Friday, February 27, 2009
Friday, February 20, 2009
Tuesday, February 17, 2009
The house is imagined as a clearing in the forest, a clearing delimited by two perimeters. The interior perimeter, continuous and transparent, holds the structure. The exterior one, sited at varying distances just beyond the first, is formed from a screen of bamboo.
The space is defined by this double presence, a border that exists as two spaces, fluid and gentle. Instead of presenting an architecture of physical constraints, the design creates intermediacy, a threshold where interior and exterior can be mistaken.
The house exists inside a band of space that varies in width and in the quality of light it receives. In this way, the house is ambiguous – even from inside it you can enjoy the attributes of the outside, pretend that you are living outdoors and thereby feel closer to nature.
Its shape is that of a breath exhaled into the air, always variable and continuous. The entrance to the house operates like a glass funnel, giving you the impression of being inside when actually you are still outside. The eye perceives spaces that are alternately compressed and dilated, an intimation of the act of respiration itself, of a living, breathing organism. In the proximity of such splendorous nature, the house is a space that rolls around itself, that can, like clothing, turn itself inside out. It is a space defined by the changing band that softens the summer sunlight and directs the points of view.
The interior is fluid and continuous, a concrete slab on which the spaces for living have been drawn by an innocent hand, like chalk on a chalkboard. The technical instruments are arrayed like furniture, like people sitting in a forest clearing.
The concrete slab rests on the laminated steel pillars of the inner, glass perimeter; these pillars, placed approximately a meter and a half apart from each other, allow minimum sections of 6x10 cm. The glass is fitted between the pillars, using the steel structure for window frames. This structure at once materializes the glass perimeter and diffuses its structural appearance, emphasizing the linear continuity of the band.
The spatial understanding of the house as a whole permits flexible and versatile functioning. Common spaces, such as the kitchen and the living room, are near the entrance – open spaces with a transparent perimeter that allows for abundant ventilation and natural lighting. Next to the entrance is a small toilet room and wardrobe. The bedroom program has been thought out in such a way as to suit either a family unit or a more loosely associated group of individuals. Four bathrooms serve four rooms, which can be arranged equally as four bedrooms, two studios and two bedrooms and other combinations in between.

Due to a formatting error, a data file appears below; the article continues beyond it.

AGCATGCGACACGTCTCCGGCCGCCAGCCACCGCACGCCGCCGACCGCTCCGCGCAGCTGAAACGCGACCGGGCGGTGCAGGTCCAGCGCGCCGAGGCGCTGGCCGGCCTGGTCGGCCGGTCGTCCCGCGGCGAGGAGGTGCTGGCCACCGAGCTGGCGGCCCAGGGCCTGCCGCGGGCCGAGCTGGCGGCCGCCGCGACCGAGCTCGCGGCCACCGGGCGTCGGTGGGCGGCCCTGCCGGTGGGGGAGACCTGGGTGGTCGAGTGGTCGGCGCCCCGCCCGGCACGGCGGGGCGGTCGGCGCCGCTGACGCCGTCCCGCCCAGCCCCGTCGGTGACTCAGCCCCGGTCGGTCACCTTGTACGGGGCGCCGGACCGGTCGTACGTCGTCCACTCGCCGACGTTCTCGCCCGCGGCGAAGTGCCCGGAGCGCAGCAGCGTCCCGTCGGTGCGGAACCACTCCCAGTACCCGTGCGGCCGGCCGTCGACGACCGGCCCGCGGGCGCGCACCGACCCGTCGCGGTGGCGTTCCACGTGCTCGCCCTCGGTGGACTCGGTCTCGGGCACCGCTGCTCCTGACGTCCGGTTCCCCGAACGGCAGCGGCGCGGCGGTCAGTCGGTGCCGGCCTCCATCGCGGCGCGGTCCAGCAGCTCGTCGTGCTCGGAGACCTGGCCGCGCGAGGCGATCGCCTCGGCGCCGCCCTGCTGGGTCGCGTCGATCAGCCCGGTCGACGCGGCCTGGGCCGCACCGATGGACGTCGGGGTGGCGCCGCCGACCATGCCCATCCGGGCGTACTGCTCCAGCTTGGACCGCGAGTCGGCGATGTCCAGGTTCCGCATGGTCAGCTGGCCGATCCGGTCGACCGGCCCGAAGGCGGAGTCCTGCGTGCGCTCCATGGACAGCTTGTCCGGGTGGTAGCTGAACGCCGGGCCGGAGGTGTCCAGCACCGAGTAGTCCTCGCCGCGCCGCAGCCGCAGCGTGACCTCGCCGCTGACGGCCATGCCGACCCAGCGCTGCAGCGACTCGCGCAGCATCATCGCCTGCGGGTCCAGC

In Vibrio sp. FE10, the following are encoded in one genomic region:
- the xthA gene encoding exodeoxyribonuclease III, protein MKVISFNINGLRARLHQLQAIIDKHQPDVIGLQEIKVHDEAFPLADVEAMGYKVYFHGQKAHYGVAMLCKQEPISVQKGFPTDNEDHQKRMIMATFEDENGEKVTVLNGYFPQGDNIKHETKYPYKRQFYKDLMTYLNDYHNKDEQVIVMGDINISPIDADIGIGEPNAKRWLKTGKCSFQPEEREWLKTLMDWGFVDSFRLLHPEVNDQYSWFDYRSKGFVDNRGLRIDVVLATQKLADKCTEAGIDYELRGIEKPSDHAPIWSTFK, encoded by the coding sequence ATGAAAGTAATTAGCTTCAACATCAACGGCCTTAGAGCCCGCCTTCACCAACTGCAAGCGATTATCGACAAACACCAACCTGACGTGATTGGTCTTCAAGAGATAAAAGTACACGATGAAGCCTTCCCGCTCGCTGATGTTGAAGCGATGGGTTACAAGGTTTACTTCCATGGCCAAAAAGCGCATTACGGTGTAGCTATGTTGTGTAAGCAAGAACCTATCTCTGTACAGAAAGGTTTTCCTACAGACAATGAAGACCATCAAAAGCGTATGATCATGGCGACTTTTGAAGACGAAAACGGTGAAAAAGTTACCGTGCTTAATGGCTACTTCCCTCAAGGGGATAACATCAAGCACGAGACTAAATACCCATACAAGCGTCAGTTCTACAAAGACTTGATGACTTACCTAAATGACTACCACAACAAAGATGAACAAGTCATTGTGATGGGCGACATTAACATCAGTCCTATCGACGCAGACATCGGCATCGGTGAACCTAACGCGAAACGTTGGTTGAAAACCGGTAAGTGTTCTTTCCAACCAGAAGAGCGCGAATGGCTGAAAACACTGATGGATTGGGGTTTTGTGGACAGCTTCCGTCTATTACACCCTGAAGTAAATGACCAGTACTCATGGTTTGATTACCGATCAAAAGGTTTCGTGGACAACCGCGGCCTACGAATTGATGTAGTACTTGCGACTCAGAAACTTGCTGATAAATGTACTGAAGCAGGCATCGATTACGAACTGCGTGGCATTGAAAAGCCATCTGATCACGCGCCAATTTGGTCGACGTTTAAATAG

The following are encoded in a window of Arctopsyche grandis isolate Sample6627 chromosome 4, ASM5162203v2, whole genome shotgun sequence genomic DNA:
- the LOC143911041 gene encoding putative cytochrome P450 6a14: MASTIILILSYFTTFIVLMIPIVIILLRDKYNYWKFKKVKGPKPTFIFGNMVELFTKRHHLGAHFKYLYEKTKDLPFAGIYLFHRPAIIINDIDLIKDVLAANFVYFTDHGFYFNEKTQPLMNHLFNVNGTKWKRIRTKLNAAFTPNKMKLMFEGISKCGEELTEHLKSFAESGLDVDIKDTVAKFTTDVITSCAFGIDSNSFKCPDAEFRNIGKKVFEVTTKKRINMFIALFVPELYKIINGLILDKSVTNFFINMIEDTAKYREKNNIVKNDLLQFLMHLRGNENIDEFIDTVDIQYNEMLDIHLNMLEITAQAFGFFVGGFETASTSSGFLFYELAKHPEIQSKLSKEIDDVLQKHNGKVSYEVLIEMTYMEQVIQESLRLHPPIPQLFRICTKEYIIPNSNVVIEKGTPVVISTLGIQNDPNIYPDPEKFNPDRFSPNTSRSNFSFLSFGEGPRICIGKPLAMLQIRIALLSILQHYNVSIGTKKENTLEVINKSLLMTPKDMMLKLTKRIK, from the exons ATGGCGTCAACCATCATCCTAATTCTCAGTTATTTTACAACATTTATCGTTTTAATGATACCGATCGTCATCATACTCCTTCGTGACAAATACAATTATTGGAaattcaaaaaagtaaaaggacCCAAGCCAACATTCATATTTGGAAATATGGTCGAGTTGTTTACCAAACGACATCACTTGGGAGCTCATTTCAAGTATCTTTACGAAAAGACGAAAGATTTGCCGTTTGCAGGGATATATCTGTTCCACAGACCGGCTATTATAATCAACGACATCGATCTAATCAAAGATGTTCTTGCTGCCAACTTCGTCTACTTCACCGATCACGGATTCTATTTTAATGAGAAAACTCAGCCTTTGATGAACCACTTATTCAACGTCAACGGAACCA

The independent structure, sited some meters beyond the perimeter, serves as a utility and storage room. A paved area at the end of the pathway serves as a car park. The rest of the site is split into gardens and gravel walking paths.
In the year 2006, British industrial designer Jasper Morrison presents his ‘museum pieces’ as part of a solo show in Kreo Gallery, Paris. The show consists of a series of minimal cabinets, made of oak and glass, containing bowls, vases and vessels of different shapes and sizes, all rendered in a white material. Under close inspection, these seemingly simple pieces become intriguing. Due to their enigmatic materiality and formal simplicity they distill a sense of consistency, but we can deduce by their profiles and the title of the exhibition itself that the pieces belong to different time periods and cultures. In fact, the objects we observe share a certain essential quality in their volumes that grants them a calm and silent character, further reinforced by the arrangement of the pieces and the starkness of the cabinets that contain them.
In each of these amphorae, bowls and vases, in their succinct geometries based on revolved profiles, we reckon a search for beauty, the kind of quest that runs through generations. In the mute perfection of these objects, in their proportions and curvatures perfected through time –just like the water shapes the stones in the river bed- we are humbled by the works of men with no concept of authorship; men who just intended to continue the trade learnt form their elders with dignity.
The pieces in the exhibition are indeed resin-cast reproductions of works photographed by the designer in his visits to ethnographic museums through the years. The spotless material of the reproductions, with no visible trace of its fabrication process, collapses the different temporal specificities of the original objects and turns them into symbols, out of time. All of these individual quests for beauty then collapse into a single one: the human being’s timeless search for beauty.
This humanistic emphasis and sensitivity towards the epics of the everyday, both unlikely traces of our time, have become in recent years Morrison’s trademark. In the same year of this exhibition Morrison coins the term supernormal[i] as both his corporate motto and design strategy. According to Morrison, design has passed in a short period of time from being an anonymous profession whose effects were meant to go unnoticed to becoming the rowdy accomplice to the marketing departments that flood our lives with objects as garrulous as they are unsatisfactory[ii]. While giving up on generating lasting quality, design focuses today in increasing the visibility of a product, producing objects that destroy through visual pollution the atmosphere of the spaces and rooms which they occupy.